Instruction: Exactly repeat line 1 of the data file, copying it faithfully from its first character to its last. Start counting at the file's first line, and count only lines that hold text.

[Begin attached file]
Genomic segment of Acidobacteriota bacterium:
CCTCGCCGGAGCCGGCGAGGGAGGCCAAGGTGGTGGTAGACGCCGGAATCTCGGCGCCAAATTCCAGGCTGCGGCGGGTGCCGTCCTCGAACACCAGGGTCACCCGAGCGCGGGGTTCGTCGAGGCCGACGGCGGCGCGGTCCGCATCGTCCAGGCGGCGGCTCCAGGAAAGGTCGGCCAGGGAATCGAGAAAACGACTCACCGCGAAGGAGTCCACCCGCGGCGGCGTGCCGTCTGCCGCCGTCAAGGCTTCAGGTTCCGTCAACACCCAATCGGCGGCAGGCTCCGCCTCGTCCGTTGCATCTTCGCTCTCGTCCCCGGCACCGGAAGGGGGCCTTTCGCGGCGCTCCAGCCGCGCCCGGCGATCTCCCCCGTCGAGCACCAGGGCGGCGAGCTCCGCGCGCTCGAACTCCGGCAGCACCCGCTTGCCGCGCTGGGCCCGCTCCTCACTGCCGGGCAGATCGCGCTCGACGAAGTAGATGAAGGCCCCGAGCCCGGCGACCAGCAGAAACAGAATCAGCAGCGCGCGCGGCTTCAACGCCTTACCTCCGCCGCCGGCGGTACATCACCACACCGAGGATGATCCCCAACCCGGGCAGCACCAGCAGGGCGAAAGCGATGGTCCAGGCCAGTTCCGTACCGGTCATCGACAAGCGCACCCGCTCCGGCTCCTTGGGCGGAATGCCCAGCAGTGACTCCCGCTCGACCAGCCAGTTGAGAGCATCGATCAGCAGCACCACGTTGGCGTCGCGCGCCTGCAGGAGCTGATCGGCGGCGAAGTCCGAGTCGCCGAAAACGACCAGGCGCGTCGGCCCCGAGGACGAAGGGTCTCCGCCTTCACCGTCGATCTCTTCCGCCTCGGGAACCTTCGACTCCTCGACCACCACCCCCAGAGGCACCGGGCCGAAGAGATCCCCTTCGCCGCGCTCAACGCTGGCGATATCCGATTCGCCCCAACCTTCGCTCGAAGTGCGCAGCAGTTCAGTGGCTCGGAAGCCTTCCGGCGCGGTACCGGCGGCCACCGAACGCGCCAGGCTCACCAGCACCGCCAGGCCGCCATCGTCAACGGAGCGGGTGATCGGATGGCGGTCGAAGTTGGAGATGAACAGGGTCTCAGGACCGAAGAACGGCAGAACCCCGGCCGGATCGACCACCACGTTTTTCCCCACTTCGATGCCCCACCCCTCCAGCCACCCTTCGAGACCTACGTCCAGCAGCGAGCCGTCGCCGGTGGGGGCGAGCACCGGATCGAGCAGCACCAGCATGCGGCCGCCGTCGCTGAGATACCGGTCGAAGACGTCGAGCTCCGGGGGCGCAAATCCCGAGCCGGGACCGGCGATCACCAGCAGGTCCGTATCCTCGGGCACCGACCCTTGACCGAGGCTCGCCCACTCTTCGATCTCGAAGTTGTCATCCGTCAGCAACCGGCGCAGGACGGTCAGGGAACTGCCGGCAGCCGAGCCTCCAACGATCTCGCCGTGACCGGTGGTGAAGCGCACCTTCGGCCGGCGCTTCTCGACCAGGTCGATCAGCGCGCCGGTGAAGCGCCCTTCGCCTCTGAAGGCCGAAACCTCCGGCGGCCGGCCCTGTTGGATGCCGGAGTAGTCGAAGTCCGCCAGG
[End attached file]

Genomic segment of Acidobacteriota bacterium: